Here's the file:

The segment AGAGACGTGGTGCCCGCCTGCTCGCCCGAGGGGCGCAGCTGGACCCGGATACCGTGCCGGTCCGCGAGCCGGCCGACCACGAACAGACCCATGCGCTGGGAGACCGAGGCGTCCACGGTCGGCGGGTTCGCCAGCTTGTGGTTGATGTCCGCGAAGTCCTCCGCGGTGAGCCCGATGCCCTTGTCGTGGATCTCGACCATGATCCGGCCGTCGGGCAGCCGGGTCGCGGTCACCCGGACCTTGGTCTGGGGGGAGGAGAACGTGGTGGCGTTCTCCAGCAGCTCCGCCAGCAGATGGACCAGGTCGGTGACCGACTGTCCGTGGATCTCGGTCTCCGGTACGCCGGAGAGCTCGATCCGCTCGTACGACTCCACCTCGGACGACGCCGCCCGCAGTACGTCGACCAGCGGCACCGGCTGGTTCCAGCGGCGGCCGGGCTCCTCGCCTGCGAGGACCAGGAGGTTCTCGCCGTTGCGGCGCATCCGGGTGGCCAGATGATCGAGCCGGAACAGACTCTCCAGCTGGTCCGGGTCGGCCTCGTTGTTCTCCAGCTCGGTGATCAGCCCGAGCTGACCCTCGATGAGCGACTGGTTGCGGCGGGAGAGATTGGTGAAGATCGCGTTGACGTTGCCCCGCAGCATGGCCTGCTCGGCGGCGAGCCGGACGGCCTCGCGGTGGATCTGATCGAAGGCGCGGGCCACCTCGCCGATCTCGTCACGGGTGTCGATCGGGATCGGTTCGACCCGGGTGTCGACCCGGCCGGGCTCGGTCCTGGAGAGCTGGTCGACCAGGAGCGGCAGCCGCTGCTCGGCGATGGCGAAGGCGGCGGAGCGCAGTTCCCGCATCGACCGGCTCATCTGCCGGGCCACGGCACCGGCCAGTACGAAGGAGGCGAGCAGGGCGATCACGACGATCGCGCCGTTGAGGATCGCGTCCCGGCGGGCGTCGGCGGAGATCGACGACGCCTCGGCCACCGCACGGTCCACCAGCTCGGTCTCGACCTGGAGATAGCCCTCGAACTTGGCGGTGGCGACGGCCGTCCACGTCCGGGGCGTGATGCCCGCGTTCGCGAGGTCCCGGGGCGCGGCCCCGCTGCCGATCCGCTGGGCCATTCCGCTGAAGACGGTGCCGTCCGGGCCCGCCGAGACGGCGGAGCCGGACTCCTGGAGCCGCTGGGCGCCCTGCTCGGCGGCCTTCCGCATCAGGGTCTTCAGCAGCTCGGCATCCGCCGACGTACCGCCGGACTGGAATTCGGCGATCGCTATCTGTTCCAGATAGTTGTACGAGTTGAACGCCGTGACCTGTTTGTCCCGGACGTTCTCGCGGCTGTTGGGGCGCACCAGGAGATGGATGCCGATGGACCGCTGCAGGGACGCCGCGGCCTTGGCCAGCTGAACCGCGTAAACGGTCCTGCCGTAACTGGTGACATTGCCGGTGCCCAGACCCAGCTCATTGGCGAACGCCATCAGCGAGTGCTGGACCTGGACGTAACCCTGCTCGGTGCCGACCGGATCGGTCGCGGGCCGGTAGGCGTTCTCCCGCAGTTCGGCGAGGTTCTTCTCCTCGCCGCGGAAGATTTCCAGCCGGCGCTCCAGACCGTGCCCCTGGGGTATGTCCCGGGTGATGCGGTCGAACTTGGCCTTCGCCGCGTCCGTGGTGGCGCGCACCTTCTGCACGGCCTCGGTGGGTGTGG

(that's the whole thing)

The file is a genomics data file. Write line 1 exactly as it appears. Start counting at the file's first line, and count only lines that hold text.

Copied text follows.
The segment AGAGACGTGGTGCCCGCCTGCTCGCCCGAGGGGCGCAGCTGGACCCGGATACCGTGCCGGTCCGCGAGCCGGCCGACCACGAACAGACCCATGCGCTGGGAGACCGAGGCGTCCACGGTCGGCGGGTTCGCCAGCTTGTGGTTGATGTCCGCGAAGTCCTCCGCGGTGAGCCCGATGCCCTTGTCGTGGATCTCGACCATGATCCGGCCGTCGGGCAGCCGGGTCGCGGTCACCCGGACCTTGGTCTGGGGGGAGGAGAACGTGGTGGCGTTCTCCAGCAGCTCCGCCAGCAGATGGACCAGGTCGGTGACCGACTGTCCGTGGATCTCGGTCTCCGGTACGCCGGAGAGCTCGATCCGCTCGTACGACTCCACCTCGGACGACGCCGCCCGCAGTACGTCGACCAGCGGCACCGGCTGGTTCCAGCGGCGGCCGGGCTCCTCGCCTGCGAGGACCAGGAGGTTCTCGCCGTTGCGGCGCATCCGGGTGGCCAGATGATCGAGCCGGAACAGACTCTCCAGCTGGTCCGGGTCGGCCTCGTTGTTCTCCAGCTCGGTGATCAGCCCGAGCTGACCCTCGATGAGCGACTGGTTGCGGCGGGAGAGATTGGTGAAGATCGCGTTGACGTTGCCCCGCAGCATGGCCTGCTCGGCGGCGAGCCGGACGGCCTCGCGGTGGATCTGATCGAAGGCGCGGGCCACCTCGCCGATCTCGTCACGGGTGTCGATCGGGATCGGTTCGACCCGGGTGTCGACCCGGCCGGGCTCGGTCCTGGAGAGCTGGTCGACCAGGAGCGGCAGCCGCTGCTCGGCGATGGCGAAGGCGGCGGAGCGCAGTTCCCGCATCGACCGGCTCATCTGCCGGGCCACGGCACCGGCCAGTACGAAGGAGGCGAGCAGGGCGATCACGACGATCGCGCCGTTGAGGATCGCGTCCCGGCGGGCGTCGGCGGAGATCGACGACGCCTCGGCCACCGCACGGTCCACCAGCTCGGTCTCGACCTGGAGATAGCCCTCGAACTTGGCGGTGGCGACGGCCGTCCACGTCCGGGGCGTGATGCCCGCGTTCGCGAGGTCCCGGGGCGCGGCCCCGCTGCCGATCCGCTGGGCCATTCCGCTGAAGACGGTGCCGTCCGGGCCCGCCGAGACGGCGGAGCCGGACTCCTGGAGCCGCTGGGCGCCCTGCTCGGCGGCCTTCCGCATCAGGGTCTTCAGCAGCTCGGCATCCGCCGACGTACCGCCGGACTGGAATTCGGCGATCGCTATCTGTTCCAGATAGTTGTACGAGTTGAACGCCGTGACCTGTTTGTCCCGGACGTTCTCGCGGCTGTTGGGGCGCACCAGGAGATGGATGCCGATGGACCGCTGCAGGGACGCCGCGGCCTTGGCCAGCTGAACCGCGTAAACGGTCCTGCCGTAACTGGTGACATTGCCGGTGCCCAGACCCAGCTCATTGGCGAACGCCATCAGCGAGTGCTGGACCTGGACGTAACCCTGCTCGGTGCCGACCGGATCGGTCGCGGGCCGGTAGGCGTTCTCCCGCAGTTCGGCGAGGTTCTTCTCCTCGCCGCGGAAGATTTCCAGCCGGCGCTCCAGACCGTGCCCCTGGGGTATGTCCCGGGTGATGCGGTCGAACTTGGCCTTCGCCGCGTCCGTGGTGGCGCGCACCTTCTGCACGGCCTCGGTGGGTGTGG